We always want to be learning and growing. We feel we do a good job with offsite, specialty and corporate yoga classes so we are looking to expand in that direction. Our Yoga One Teacher Training program is truly a life enhancing experience. We’ve had over 250 people attend our course. Many of them want to continue to deepen their practice and expand their skills, so we are working on putting together a 300 hour Yoga One Teacher Training which then will provide graduates with a 500 hour designation. We will be doing more festivals and retreats. There is so much we want to do. (:
LM: Throw it back to the very first class taught at the studio, under the familiar skylights, what was that like?
MC: Super exciting! Amy was leading class with the students who had followed her from the park and the various around town spots and the gym’s students were there as well. (That was the deal we made for using the space). We had to walk up the stairs through what is the current gym’s entrance, down the back stairs and along the back hallway to what used to be the entrance to the studio and is now walled over. We’d wait in the back hallway while the spin class or something was finishing and talk in the hallway with the students. It was a great time… so new and fun.
LM: You and Amy have always (since I’ve known you) been consistent about calling the teachers and students at Yoga One family, and I know this is intentional and heartfelt. How long did it take you before you realized you were building more than just a business?
MC: Immediately. We were building a family from the get-go. Remember we had recently returned from backpacking around the world for 3 and a half years so we were wide open and receptive. We were (and still are) about fostering friendships and building community.
People used to come up to us in the park and ask what kind of dance we were doing and could they join us. Classes grew and grew and, as said before, when it got cold we moved around town from space to space, through a lot of trial and error. We used a night club in Hillcrest for a while that was under construction and the entire class literally had to climb over a pile of rubble to get to the practice space. That’s not a business, that’s a family forming.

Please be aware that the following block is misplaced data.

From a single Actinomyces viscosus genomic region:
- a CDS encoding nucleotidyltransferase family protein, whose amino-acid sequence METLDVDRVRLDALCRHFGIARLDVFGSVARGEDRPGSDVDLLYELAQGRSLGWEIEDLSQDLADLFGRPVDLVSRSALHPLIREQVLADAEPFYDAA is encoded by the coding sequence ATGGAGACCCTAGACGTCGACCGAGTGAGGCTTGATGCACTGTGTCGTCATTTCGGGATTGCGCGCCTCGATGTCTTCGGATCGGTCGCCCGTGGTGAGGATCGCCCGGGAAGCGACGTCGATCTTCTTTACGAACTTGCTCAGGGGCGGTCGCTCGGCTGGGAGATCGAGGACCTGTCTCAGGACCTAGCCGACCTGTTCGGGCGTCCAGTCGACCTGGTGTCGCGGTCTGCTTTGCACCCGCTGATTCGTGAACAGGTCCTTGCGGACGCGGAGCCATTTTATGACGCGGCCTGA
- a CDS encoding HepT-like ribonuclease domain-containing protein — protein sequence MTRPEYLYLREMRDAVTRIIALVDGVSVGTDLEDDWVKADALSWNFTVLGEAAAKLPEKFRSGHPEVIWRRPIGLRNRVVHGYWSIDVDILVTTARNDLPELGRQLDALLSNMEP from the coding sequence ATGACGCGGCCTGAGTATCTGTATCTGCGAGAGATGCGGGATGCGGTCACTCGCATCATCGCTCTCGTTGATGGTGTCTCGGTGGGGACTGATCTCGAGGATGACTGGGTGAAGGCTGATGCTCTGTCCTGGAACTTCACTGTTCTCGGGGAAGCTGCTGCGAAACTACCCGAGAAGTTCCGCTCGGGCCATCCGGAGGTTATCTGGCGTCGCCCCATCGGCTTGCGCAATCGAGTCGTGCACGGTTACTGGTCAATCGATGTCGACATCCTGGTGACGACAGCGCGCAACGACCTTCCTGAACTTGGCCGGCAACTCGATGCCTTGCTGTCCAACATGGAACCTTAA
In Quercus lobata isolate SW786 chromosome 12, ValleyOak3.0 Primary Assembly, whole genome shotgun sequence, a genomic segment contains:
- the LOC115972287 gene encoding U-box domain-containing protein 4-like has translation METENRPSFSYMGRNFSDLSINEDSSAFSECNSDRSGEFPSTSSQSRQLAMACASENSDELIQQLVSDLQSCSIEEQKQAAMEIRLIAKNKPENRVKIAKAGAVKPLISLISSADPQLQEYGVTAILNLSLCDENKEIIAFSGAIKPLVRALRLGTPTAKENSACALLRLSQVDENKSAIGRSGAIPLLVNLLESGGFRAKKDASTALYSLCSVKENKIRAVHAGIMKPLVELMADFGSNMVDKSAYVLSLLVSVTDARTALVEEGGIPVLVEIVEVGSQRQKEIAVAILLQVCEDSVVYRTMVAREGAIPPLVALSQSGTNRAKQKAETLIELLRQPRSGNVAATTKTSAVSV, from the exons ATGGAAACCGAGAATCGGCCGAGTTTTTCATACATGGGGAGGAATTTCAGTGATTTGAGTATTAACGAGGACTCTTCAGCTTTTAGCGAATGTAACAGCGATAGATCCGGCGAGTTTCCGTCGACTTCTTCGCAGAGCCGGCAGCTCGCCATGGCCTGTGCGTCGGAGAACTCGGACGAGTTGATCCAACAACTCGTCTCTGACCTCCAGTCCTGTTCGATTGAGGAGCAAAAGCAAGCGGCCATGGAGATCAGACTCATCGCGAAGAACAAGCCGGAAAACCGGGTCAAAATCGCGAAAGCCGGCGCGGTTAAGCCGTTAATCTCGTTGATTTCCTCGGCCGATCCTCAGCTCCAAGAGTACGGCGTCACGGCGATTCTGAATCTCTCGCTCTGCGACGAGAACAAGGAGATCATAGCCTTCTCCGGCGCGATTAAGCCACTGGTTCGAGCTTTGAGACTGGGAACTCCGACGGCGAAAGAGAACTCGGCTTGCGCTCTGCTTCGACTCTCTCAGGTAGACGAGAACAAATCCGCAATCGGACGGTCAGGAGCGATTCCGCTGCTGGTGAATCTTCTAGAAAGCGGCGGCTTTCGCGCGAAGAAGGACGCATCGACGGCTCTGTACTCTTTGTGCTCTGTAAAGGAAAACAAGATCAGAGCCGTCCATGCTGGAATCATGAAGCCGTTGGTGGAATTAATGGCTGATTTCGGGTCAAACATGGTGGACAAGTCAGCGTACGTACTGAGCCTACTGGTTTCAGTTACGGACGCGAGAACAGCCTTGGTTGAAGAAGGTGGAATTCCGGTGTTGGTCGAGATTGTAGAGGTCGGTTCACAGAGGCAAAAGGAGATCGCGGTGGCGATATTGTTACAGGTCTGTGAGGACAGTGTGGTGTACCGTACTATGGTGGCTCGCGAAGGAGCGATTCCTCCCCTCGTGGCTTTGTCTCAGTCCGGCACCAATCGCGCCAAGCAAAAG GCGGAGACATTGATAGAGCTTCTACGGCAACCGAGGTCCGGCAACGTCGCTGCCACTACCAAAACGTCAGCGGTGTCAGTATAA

We’re still working on making Yoga One a fantastic business, but we’ve already (in our opinion) cultivated a wonderful family. And thanks to all of the people who opened their space to us all those years ago. We couldn’t have done it without you.
LM: We all know the different milestones we celebrate for our children. What are some of the milestones you’ve seen and celebrated with Yoga One?
MC: There are so many that have touched us deeply and which we treasure! Those first few classes in the space and Rich, an established small business owner, recognizing we were on to something special and telling us we should sub lease the space. Amy teaching most of the initial classes and riding her bike around Downtown putting up flyers and spreading the word. Building out the back hallway so we had access to a bathroom! Getting voted “Best Yoga Studio” in San Diego City Beat and going to the awards party for the first time (and the other 8 times).
Amy appearing on the cover of Yoga Journal (twice). Creating the iYoga Premium app with 3D4 Medical. Leading a yoga retreat in Santa Barbara. Leading the first-ever yoga class aboard the USS Midway to 400 plus people. Releasing the Yoga One CD via Quango music group (remember cds?). Creating the office nook out of a dumb waiter shaft and closet (thanks Josh aka J-Money! Redoing the front hallway, that previous ceiling was painful to behold.
The 10 year anniversary party at the Porto Vista hotel and the 15th anniversary at the Hotel Solamar. The blog anniversary party and photo shoots. Having 120 people in the space for Y1 Studios Intimate Musical Evenings featuring Glen Phillips of Toad the Wet Sprocket and Sean Hayes among others. Workshops with fun visiting teachers like Kathryn Budig, Tiffany Cruickshank, Rachel Brathen, David Romanelli, Jill Miller, Diana Beardsley and others. Being on the news and in various publications is always fun.
Offering complimentary community classes and gift certificates so anyone and everyone can enjoy the joys and benefits of yoga. Seeing new students. Seeing regular students. Seeing long-lost but returning students. Hearing that yoga has helped enhanced someone’s life.
LM: Thank you so much for all the effort, continuing education, investment, time, and love you both pour into Yoga One: a yoga studio, a community, a family.
MC: Thank you, Laura, for birthing and raising the Yoga One blog and thanks to the fantastic Yoga One Teachers, Staff and students!